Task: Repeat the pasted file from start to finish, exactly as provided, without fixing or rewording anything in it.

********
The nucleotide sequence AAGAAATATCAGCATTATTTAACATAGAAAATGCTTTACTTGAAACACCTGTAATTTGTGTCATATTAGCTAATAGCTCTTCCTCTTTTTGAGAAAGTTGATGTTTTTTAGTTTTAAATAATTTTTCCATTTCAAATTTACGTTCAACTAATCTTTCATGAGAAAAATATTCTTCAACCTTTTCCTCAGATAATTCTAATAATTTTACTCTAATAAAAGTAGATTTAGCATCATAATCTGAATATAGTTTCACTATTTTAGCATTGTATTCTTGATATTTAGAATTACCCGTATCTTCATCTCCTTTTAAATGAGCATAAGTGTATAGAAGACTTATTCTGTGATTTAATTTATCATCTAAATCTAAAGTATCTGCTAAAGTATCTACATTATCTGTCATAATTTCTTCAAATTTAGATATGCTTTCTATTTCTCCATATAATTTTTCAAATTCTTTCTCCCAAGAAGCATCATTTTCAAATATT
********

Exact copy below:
The nucleotide sequence AAGAAATATCAGCATTATTTAACATAGAAAATGCTTTACTTGAAACACCTGTAATTTGTGTCATATTAGCTAATAGCTCTTCCTCTTTTTGAGAAAGTTGATGTTTTTTAGTTTTAAATAATTTTTCCATTTCAAATTTACGTTCAACTAATCTTTCATGAGAAAAATATTCTTCAACCTTTTCCTCAGATAATTCTAATAATTTTACTCTAATAAAAGTAGATTTAGCATCATAATCTGAATATAGTTTCACTATTTTAGCATTGTATTCTTGATATTTAGAATTACCCGTATCTTCATCTCCTTTTAAATGAGCATAAGTGTATAGAAGACTTATTCTGTGATTTAATTTATCATCTAAATCTAAAGTATCTGCTAAAGTATCTACATTATCTGTCATAATTTCTTCAAATTTAGATATGCTTTCTATTTCTCCATATAATTTTTCAAATTCTTTCTCCCAAGAAGCATCATTTTCAAATATT